The 19-year-old Queenslander has joined up with the LCR Honda squad for a three-day test at Malaysia's Sepang circuit to get to grips with his new Honda RC213V-RS.
Prior to the test Miller had only ridden a 2014 specification MotoGP Honda machine at Spain's Valencia circuit earlier this month.
Miller recorded 39 laps of the 5.5km circuit posting a personal best time of 2.04.92 seconds, five seconds adrift of this year's pole position time set by Marc Marquez.
An afternoon rain shower curtailed his run yesterday but the Aussie was pleased with his performance.
“The bike is still incredible, I'm really happy with the power it has and so to ride it here in Malaysia and to be able to use its full potential is great,” said Miller.
“We got a chance to learn another track on the new bike and it is a completely different style here compared to Valencia.
“It was actually quite a difficult day because the bike was slipping and spinning up quite a lot, with there not being many bikes out on-track.
“By the end of the day, though, I started to really enjoy myself. I'm learning more and more about how to adapt my style to the CWM LCR Honda and how to set it up a bit better.”
As a rookie, the 2014 Moto3 runner up is allowed extra test days to ease his transition to the premier class next year.
LCR Honda boss Lucio Cecchinello says the objective of the test is to allow Miller to build his confidence with the much more powerful Honda premier class machine.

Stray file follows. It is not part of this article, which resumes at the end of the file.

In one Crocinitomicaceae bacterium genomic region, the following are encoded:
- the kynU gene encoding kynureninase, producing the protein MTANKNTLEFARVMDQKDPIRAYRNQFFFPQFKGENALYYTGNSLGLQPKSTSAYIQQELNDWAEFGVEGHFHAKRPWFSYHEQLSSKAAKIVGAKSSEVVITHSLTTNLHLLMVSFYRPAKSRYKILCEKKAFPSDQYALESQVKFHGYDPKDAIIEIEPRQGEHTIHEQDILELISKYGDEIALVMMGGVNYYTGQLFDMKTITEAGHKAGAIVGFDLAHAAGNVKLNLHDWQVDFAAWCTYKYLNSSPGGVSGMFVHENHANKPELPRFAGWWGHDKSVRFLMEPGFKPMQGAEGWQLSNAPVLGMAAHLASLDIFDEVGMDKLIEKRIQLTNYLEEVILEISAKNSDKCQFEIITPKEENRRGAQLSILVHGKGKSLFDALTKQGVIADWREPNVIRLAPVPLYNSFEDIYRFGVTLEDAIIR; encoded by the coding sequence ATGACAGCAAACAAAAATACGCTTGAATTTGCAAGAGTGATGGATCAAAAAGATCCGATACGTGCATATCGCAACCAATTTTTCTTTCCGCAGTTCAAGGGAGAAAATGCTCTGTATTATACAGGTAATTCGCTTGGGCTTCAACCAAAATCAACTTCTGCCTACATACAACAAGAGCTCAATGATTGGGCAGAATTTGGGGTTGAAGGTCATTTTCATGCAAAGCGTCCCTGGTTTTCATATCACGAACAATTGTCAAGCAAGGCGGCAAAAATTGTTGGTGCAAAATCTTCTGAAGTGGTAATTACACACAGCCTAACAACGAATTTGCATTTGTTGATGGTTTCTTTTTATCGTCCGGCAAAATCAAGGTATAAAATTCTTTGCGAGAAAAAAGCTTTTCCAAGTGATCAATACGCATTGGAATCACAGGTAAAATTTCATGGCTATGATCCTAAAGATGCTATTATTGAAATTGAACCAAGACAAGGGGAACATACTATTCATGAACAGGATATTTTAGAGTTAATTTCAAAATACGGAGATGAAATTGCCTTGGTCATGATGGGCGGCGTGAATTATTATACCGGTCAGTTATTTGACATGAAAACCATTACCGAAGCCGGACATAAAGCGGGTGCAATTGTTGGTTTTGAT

“Firstly, we're looking for an initial injection of confidence for Jack,” Cecchinello told motogp.com.
“We are not naïve enough to believe that a rookie from Moto3 is immediately going to be producing unbelievable lap times.
“The objective of this test is to gain confidence with what will be Jack's race bike for the season ahead.
“It is especially important for him to understand how the bike reacts with the different regulations.
“We have elected to begin these tests without too many electronic aids in place.
“We want him to understand that the electronics will be a help which he is going to receive in the future, but only once he has first fought to the extreme with the bike itself.
“Once he has adapted his style and body to the bike and finds the natural limit with it, we will then give him more electronics in small doses.”